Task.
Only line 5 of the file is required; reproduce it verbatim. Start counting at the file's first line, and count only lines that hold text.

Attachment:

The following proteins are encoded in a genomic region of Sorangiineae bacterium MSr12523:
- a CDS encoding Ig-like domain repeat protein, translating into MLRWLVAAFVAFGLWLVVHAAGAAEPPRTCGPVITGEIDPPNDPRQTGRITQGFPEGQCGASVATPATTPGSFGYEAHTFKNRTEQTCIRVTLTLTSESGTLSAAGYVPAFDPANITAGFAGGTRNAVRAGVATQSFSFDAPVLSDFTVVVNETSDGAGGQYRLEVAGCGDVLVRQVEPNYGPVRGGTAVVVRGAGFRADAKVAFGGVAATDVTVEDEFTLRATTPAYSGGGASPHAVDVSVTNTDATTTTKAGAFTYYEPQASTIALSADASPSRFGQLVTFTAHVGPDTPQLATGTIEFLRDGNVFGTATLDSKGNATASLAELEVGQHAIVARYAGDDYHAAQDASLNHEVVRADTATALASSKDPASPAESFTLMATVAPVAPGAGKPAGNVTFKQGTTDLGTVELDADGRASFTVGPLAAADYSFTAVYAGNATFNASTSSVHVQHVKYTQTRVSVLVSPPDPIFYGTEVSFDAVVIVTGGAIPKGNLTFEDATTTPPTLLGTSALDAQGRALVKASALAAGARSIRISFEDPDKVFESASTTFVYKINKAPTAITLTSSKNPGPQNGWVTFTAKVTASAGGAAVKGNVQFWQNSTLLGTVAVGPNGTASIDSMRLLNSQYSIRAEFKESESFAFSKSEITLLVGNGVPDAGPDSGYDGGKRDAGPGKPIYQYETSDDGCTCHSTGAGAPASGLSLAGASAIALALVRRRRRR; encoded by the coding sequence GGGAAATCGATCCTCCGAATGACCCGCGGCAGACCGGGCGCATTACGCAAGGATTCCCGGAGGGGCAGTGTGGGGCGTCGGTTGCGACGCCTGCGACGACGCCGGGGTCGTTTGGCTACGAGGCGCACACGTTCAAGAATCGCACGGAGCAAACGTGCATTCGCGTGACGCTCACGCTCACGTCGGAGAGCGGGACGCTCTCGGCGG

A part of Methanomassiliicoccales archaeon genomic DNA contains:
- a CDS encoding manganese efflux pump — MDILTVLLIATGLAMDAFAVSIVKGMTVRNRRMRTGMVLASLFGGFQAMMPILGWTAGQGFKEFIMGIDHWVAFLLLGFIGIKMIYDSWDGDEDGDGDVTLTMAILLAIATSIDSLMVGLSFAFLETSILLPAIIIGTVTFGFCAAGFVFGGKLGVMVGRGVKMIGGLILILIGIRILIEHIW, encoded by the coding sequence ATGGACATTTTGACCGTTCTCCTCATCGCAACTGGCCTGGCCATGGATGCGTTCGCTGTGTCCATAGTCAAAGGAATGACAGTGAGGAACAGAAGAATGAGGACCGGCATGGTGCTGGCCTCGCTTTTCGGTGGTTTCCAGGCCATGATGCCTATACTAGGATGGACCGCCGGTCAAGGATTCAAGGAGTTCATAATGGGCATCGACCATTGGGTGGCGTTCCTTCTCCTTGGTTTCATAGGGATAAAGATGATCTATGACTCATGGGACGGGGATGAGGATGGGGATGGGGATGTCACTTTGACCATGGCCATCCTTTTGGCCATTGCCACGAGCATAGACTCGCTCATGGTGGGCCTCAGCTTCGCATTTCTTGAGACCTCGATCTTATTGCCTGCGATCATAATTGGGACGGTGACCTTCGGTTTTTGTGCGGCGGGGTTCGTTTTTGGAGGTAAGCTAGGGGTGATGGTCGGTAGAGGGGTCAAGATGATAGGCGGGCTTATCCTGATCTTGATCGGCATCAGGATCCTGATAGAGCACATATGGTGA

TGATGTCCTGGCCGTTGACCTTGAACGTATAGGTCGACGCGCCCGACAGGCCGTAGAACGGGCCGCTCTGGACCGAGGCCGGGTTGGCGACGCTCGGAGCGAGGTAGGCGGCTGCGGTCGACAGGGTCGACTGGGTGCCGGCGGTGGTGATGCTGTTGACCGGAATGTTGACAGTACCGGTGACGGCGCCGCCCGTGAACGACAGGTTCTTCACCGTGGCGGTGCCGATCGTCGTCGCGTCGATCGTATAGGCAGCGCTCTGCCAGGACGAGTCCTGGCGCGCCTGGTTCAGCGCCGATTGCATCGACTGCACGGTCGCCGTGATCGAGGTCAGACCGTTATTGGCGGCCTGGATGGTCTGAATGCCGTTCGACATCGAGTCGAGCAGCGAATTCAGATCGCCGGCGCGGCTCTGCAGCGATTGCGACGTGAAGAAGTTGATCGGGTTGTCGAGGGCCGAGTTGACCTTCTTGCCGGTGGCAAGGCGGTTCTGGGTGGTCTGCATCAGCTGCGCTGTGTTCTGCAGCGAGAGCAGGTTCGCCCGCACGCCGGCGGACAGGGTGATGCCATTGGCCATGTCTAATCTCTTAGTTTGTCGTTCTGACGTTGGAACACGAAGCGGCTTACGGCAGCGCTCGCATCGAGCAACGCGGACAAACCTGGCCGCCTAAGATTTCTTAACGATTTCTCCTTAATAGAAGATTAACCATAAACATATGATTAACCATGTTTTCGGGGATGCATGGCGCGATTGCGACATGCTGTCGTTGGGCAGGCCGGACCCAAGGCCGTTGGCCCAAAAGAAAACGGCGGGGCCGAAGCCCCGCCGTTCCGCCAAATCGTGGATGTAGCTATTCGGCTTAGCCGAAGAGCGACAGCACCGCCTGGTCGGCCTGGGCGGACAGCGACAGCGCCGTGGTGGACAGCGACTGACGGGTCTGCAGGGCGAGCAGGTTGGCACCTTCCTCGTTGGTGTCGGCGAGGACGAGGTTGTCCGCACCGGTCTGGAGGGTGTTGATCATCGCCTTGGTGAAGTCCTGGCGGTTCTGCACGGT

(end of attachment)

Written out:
TGATGTCCTGGCCGTTGACCTTGAACGTATAGGTCGACGCGCCCGACAGGCCGTAGAACGGGCCGCTCTGGACCGAGGCCGGGTTGGCGACGCTCGGAGCGAGGTAGGCGGCTGCGGTCGACAGGGTCGACTGGGTGCCGGCGGTGGTGATGCTGTTGACCGGAATGTTGACAGTACCGGTGACGGCGCCGCCCGTGAACGACAGGTTCTTCACCGTGGCGGTGCCGATCGTCGTCGCGTCGATCGTATAGGCAGCGCTCTGCCAGGACGAGTCCTGGCGCGCCTGGTTCAGCGCCGATTGCATCGACTGCACGGTCGCCGTGATCGAGGTCAGACCGTTATTGGCGGCCTGGATGGTCTGAATGCCGTTCGACATCGAGTCGAGCAGCGAATTCAGATCGCCGGCGCGGCTCTGCAGCGATTGCGACGTGAAGAAGTTGATCGGGTTGTCGAGGGCCGAGTTGACCTTCTTGCCGGTGGCAAGGCGGTTCTGGGTGGTCTGCATCAGCTGCGCTGTGTTCTGCAGCGAGAGCAGGTTCGCCCGCACGCCGGCGGACAGGGTGATGCCATTGGCCATGTCTAATCTCTTAGTTTGTCGTTCTGACGTTGGAACACGAAGCGGCTTACGGCAGCGCTCGCATCGAGCAACGCGGACAAACCTGGCCGCCTAAGATTTCTTAACGATTTCTCCTTAATAGAAGATTAACCATAAACATATGATTAACCATGTTTTCGGGGATGCATGGCGCGATTGCGACATGCTGTCGTTGGGCAGGCCGGACCCAAGGCCGTTGGCCCAAAAGAAAACGGCGGGGCCGAAGCCCCGCCGTTCCGCCAAATCGTGGATGTAGCTATTCGGCTTAGCCGAAGAGCGACAGCACCGCCTGGTCGGCCTGGGCGGACAGCGACAGCGCCGTGGTGGACAGCGACTGACGGGTCTGCAGGGCGAGCAGGTTGGCACCTTCCTCGTTGGTGTCGGCGAGGACGAGGTTGTCCGCACCGGTCTGGAGGGTGTTGATCATCGCCTTGGTGAAGTCCTGGCGGTTCTGCACGGT